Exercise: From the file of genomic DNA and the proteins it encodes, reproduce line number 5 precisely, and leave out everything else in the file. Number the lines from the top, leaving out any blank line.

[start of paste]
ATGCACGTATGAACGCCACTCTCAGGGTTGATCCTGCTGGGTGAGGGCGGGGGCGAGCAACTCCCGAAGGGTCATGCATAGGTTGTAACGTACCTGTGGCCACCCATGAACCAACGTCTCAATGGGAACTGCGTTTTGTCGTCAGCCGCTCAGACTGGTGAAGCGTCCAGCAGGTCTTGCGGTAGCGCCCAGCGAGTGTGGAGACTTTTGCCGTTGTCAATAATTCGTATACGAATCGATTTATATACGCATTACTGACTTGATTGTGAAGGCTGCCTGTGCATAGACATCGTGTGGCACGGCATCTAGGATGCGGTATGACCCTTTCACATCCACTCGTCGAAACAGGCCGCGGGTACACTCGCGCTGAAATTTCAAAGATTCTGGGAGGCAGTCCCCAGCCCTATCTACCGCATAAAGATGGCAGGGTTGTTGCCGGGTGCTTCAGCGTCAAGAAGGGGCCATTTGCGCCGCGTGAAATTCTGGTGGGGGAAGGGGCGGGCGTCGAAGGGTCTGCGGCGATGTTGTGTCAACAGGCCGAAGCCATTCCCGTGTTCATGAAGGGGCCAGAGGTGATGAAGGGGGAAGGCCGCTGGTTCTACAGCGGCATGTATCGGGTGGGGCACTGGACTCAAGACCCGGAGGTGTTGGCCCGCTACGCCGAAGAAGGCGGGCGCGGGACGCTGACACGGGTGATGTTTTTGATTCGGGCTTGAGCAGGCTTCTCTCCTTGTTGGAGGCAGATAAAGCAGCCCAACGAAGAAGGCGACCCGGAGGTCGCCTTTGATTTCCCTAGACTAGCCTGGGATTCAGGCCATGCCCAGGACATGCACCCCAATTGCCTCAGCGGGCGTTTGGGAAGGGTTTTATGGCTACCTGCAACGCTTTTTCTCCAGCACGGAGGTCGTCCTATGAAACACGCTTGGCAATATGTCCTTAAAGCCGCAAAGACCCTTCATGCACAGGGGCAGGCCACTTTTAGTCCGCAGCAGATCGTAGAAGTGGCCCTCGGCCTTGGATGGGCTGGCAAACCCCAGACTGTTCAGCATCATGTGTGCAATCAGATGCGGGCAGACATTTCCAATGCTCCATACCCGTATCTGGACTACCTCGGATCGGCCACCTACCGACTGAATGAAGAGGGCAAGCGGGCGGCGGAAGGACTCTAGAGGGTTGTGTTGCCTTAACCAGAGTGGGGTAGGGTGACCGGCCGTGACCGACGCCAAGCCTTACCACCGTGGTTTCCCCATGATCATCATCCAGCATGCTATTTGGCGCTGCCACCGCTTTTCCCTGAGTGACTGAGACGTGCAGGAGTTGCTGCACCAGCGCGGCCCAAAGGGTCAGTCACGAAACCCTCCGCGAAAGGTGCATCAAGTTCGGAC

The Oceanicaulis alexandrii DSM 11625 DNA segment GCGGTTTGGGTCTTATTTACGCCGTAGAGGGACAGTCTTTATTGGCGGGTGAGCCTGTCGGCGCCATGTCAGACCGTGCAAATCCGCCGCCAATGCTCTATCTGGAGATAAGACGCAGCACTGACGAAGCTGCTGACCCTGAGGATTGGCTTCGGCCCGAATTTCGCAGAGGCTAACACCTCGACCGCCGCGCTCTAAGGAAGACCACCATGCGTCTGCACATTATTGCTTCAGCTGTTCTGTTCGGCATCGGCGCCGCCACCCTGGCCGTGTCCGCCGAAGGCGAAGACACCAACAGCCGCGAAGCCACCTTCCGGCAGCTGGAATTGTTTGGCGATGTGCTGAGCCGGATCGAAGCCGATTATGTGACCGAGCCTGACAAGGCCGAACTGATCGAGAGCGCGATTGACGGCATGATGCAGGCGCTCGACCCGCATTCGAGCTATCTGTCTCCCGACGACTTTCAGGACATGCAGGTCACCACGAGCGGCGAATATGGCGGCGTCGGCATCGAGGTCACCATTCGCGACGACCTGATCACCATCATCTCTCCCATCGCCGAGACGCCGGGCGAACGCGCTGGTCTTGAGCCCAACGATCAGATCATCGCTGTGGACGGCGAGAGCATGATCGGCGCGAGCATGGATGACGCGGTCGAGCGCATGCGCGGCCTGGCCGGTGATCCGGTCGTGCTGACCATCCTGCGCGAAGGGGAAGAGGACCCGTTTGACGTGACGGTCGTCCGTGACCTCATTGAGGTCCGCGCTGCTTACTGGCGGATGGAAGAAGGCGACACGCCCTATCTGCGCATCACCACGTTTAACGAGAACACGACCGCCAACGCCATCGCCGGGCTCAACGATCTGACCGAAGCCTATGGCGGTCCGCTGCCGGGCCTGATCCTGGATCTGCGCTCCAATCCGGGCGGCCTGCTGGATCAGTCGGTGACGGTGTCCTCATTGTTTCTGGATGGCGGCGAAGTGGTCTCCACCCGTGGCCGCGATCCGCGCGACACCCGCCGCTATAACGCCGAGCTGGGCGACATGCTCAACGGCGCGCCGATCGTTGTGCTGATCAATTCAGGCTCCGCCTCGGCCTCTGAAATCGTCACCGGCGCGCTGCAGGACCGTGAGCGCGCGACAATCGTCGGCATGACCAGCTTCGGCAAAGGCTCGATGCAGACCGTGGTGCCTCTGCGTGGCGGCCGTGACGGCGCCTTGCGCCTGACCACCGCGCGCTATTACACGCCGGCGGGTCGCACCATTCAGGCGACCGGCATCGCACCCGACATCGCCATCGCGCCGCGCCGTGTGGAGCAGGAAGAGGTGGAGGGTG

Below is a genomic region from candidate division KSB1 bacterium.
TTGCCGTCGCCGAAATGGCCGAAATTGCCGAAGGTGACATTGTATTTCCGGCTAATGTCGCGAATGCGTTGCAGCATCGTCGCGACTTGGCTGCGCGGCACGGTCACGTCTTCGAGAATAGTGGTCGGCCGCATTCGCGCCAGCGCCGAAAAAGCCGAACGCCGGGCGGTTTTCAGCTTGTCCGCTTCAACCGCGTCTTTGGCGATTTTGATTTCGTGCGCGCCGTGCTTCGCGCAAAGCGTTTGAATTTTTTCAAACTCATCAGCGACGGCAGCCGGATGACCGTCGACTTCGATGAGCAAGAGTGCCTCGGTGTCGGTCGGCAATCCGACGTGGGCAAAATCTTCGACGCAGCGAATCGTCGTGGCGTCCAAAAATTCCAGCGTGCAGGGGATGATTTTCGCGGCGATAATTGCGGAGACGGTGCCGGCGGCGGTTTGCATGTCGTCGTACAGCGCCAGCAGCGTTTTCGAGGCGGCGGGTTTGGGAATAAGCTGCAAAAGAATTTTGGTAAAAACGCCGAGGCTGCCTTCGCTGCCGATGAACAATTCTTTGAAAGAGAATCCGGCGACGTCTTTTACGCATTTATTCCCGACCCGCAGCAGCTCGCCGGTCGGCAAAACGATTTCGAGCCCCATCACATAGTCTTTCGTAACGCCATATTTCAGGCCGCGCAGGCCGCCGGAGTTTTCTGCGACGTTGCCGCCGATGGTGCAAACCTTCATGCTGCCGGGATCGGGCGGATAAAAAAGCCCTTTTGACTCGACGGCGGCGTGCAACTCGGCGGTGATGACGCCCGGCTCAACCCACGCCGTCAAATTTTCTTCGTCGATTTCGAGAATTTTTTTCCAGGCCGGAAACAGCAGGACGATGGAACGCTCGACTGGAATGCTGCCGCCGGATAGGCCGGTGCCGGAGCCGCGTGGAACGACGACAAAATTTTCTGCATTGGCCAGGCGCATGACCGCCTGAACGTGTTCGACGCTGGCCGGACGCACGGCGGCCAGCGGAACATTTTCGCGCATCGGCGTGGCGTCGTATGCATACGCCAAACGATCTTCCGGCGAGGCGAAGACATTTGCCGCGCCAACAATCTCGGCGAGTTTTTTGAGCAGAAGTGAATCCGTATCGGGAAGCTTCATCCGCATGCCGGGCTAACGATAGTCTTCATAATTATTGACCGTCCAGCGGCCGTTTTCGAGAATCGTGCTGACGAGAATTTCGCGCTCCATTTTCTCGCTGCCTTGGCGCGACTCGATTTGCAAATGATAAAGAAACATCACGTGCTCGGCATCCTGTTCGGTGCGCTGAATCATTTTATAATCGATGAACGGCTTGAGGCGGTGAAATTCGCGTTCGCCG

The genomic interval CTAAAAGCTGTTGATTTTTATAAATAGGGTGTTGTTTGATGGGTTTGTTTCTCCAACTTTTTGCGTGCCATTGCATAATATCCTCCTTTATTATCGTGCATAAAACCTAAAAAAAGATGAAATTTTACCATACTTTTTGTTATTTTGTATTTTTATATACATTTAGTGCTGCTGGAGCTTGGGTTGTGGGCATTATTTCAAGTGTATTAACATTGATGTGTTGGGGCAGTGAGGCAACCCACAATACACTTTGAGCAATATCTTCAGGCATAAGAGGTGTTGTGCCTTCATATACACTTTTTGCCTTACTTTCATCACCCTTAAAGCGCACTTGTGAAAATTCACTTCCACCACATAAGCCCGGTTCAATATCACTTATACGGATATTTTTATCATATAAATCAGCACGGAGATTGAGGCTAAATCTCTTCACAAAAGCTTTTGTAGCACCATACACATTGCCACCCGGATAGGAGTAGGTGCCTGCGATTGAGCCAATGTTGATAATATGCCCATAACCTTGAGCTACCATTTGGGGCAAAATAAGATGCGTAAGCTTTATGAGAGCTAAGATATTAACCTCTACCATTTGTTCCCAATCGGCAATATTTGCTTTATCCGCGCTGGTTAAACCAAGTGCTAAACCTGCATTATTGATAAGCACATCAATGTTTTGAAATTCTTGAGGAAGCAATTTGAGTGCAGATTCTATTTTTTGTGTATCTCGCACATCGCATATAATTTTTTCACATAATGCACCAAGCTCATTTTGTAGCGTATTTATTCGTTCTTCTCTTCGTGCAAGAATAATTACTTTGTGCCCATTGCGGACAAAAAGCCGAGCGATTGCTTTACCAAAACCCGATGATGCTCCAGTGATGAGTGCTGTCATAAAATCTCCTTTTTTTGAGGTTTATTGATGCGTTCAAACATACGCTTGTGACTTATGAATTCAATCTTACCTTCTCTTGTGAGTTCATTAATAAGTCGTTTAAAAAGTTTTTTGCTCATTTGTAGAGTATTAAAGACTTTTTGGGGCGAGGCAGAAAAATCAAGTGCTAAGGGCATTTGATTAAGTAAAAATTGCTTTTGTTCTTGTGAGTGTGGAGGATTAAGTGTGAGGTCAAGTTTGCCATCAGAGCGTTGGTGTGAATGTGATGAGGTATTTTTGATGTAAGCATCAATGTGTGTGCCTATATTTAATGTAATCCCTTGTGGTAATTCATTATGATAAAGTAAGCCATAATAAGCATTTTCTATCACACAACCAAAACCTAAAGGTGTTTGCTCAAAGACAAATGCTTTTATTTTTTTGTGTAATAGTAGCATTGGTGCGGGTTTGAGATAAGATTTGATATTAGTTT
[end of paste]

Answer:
The genomic interval CTAAAAGCTGTTGATTTTTATAAATAGGGTGTTGTTTGATGGGTTTGTTTCTCCAACTTTTTGCGTGCCATTGCATAATATCCTCCTTTATTATCGTGCATAAAACCTAAAAAAAGATGAAATTTTACCATACTTTTTGTTATTTTGTATTTTTATATACATTTAGTGCTGCTGGAGCTTGGGTTGTGGGCATTATTTCAAGTGTATTAACATTGATGTGTTGGGGCAGTGAGGCAACCCACAATACACTTTGAGCAATATCTTCAGGCATAAGAGGTGTTGTGCCTTCATATACACTTTTTGCCTTACTTTCATCACCCTTAAAGCGCACTTGTGAAAATTCACTTCCACCACATAAGCCCGGTTCAATATCACTTATACGGATATTTTTATCATATAAATCAGCACGGAGATTGAGGCTAAATCTCTTCACAAAAGCTTTTGTAGCACCATACACATTGCCACCCGGATAGGAGTAGGTGCCTGCGATTGAGCCAATGTTGATAATATGCCCATAACCTTGAGCTACCATTTGGGGCAAAATAAGATGCGTAAGCTTTATGAGAGCTAAGATATTAACCTCTACCATTTGTTCCCAATCGGCAATATTTGCTTTATCCGCGCTGGTTAAACCAAGTGCTAAACCTGCATTATTGATAAGCACATCAATGTTTTGAAATTCTTGAGGAAGCAATTTGAGTGCAGATTCTATTTTTTGTGTATCTCGCACATCGCATATAATTTTTTCACATAATGCACCAAGCTCATTTTGTAGCGTATTTATTCGTTCTTCTCTTCGTGCAAGAATAATTACTTTGTGCCCATTGCGGACAAAAAGCCGAGCGATTGCTTTACCAAAACCCGATGATGCTCCAGTGATGAGTGCTGTCATAAAATCTCCTTTTTTTGAGGTTTATTGATGCGTTCAAACATACGCTTGTGACTTATGAATTCAATCTTACCTTCTCTTGTGAGTTCATTAATAAGTCGTTTAAAAAGTTTTTTGCTCATTTGTAGAGTATTAAAGACTTTTTGGGGCGAGGCAGAAAAATCAAGTGCTAAGGGCATTTGATTAAGTAAAAATTGCTTTTGTTCTTGTGAGTGTGGAGGATTAAGTGTGAGGTCAAGTTTGCCATCAGAGCGTTGGTGTGAATGTGATGAGGTATTTTTGATGTAAGCATCAATGTGTGTGCCTATATTTAATGTAATCCCTTGTGGTAATTCATTATGATAAAGTAAGCCATAATAAGCATTTTCTATCACACAACCAAAACCTAAAGGTGTTTGCTCAAAGACAAATGCTTTTATTTTTTTGTGTAATAGTAGCATTGGTGCGGGTTTGAGATAAGATTTGATATTAGTTT